Prometheus becomes second CNCF project to graduate
Kubernetes was the first CNCF project to graduate but it’s no longer alone: Prometheus has just graduated. This technology has demonstrated thriving adoption, a documented, structured governance process, and a strong commitment to community sustainability and inclusivity.
If you’d like to know more about the criteria the CNCF Technical Oversight Committee (TOC) defined to reflect best practices that all CNCF graduated projects must adhere to, here’s what Chris Aniszczyk, COO of Cloud Native Computing Foundation told us earlier this year:
- Adopt the commercially friend Apache 2.0 license and adhere to CNCF’s IP Policy
- Adopt and enforce security best practices via the Core Infrastructure Initiative
- Adopt an open and transparent governance
- Demonstrate a substantial ongoing flow of commits and merged contributions
- Have maintainers from multiple organizations to promote diversity
- Used successfully in production by multiple organizations
- Define and follow a code of conduct
The CNCF graduation criteria established by the TOC define what is a sustainable, production ready, mature open source project with open governance that you can bet your business on. Just because a project is open source, doesn’t mean that it is high quality and sustainable.
Since reaching incubation level, Prometheus has had 30 minor and major official releases. As Richard Hartmann Richard, a Prometheus team member, explained in a recent blog post, the following things happened since reaching incubating level:
- We completely rewrote our storage back-end to support high churn in services
- We had a large push towards stability, especially with 2.3.2
- We started a documentation push with a special focus on making Prometheus adoption and joining the community easier
The team anticipates even wider adoption now that Prometheus has graduated; the monitoring tool has almost 20 active maintainers, over 1,000 contributors and 13,000+ commits from its growing user base. Furthermore, the newly-graduated project also integrates with Kubernetes to support service discovery and monitoring of dynamically scheduled services.
Speaking of Prometheus and Kubernetes, if you’re wondering what these two have in common, the answer is the following: they “share spiritual ancestry,” Björn Rabenstein, engineer at SoundCloud and Prometheus core developer told us a couple of years ago.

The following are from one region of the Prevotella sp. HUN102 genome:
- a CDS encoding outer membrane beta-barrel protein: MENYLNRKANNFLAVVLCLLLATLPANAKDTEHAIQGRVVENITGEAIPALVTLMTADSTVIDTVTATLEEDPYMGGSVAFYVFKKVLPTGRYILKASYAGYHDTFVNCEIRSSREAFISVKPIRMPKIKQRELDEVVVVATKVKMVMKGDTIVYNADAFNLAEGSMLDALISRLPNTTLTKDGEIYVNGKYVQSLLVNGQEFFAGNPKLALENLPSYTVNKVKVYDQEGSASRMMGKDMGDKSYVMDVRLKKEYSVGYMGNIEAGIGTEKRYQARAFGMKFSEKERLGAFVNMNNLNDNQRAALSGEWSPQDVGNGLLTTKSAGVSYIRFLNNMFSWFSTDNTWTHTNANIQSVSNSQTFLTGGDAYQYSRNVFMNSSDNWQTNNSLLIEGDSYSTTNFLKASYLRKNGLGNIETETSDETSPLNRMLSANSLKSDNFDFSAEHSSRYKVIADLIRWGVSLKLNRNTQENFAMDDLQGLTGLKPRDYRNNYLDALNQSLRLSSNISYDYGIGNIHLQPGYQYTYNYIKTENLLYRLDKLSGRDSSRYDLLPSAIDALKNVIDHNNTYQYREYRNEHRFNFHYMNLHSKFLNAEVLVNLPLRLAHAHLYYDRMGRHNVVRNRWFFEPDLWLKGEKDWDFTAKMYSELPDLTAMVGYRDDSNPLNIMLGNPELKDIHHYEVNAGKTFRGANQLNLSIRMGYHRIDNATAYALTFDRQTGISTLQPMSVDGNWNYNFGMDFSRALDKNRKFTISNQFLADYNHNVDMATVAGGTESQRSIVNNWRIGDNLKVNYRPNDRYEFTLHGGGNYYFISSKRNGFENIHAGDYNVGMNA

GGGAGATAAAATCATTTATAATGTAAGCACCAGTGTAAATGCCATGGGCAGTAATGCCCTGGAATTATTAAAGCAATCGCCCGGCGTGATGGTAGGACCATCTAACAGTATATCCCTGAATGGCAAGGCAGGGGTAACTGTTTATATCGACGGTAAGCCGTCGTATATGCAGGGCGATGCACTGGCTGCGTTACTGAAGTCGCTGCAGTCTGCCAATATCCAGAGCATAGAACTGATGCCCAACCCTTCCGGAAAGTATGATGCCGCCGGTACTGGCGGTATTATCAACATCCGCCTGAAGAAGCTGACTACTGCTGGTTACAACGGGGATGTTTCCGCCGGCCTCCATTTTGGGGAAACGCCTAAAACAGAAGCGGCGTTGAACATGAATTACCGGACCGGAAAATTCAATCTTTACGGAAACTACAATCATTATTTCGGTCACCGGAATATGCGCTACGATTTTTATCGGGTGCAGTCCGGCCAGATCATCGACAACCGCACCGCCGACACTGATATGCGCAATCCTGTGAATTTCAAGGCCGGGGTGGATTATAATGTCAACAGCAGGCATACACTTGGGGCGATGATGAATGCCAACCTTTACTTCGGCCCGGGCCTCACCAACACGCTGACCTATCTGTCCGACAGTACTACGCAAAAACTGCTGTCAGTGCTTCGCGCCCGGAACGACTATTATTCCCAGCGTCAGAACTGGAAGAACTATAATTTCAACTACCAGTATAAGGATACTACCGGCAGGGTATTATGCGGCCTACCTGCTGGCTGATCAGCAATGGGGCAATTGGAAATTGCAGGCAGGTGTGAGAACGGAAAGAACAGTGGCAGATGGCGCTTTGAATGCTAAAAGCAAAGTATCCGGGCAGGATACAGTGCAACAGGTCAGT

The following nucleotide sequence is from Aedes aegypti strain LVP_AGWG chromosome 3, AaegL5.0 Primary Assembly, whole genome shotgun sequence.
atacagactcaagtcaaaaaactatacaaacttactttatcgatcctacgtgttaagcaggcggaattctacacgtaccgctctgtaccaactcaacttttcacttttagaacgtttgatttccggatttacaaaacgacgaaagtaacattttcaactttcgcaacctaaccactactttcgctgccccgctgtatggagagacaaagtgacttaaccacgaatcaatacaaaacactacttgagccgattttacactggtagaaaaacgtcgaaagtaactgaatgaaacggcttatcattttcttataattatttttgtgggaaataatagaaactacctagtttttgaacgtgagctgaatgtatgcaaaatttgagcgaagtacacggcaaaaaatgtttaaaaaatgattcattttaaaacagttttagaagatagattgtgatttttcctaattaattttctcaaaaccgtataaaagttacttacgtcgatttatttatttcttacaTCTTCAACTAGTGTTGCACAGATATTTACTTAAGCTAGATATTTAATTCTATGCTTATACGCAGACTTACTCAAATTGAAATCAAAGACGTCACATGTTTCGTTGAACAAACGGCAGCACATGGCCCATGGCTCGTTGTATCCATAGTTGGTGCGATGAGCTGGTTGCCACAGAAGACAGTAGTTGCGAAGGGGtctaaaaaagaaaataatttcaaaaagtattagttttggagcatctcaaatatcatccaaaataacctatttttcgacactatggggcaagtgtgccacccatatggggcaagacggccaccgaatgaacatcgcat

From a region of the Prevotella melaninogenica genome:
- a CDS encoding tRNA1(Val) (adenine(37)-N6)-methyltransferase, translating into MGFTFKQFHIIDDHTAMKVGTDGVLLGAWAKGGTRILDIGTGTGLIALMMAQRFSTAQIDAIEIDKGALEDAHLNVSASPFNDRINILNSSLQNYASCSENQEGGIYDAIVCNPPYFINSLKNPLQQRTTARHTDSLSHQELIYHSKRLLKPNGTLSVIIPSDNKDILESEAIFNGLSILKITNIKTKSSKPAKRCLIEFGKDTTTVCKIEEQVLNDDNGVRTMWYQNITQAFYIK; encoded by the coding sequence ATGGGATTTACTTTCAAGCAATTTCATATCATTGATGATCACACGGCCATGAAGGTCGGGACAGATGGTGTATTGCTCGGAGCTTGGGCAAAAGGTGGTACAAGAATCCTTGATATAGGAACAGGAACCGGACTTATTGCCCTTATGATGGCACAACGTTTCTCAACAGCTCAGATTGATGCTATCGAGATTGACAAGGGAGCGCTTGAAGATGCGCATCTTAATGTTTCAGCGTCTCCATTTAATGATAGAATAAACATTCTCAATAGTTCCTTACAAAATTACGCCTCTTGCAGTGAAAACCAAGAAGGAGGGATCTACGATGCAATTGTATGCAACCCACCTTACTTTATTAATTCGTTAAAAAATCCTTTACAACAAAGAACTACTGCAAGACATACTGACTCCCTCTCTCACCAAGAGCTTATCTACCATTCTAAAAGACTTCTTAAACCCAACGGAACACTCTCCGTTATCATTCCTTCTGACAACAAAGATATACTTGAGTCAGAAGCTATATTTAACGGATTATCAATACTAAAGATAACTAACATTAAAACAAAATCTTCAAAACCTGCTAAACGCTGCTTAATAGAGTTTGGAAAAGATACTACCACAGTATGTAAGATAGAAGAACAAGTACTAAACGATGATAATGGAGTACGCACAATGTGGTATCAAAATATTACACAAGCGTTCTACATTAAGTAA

Prometheus and Kubernetes share spiritual ancestry: Kubernetes is inspired by Borg (Google’s internal cluster management solution), Prometheus is inspired by Borgmon (Google’s internal monitoring system). Despite being developed independently and under quite different circumstances, the shared spirit of how to run large-scale production systems shines through (a spirit that has now been codified in the excellent book “Site Reliability Engineering – How Google Runs Production Systems” quoted above). Both are “second systems” that try to learn from the lessons of their ancestors.
The most striking thing they have in common is the idea of labels. Everything is labeled in Kubernetes, and selections can happen along arbitrary label dimensions. The same is true for Prometheus, where time series are labeled (and everything in Prometheus is a time series or acts on time series, including alerts). The labels from Kubernetes easily translate into Prometheus labels. If needed, they propagate through the full stack. The page you receive on your mobile phone may very well feature a label you have assigned to a container at start-up time.
– Björn Rabenstein
Prometheus 2.0 arrived in November last year with massive performance improvements in tow. Read more about the improvements here.
We’re really happy for Prometheus but we’d also like to know what’s the third project to graduate. In our conversation about the CNCF graduation, Chris Aniszczyk said that they have Prometheus and Fluentd “in the queue with interest in graduation.”
Now that Prometheus is all grown up, maybe Fluentd, an open source data collector for unified logging layer with an ecosystem of 500+ plug-ins and used by companies from Amazon to Microsoft to Nintendo is next in line.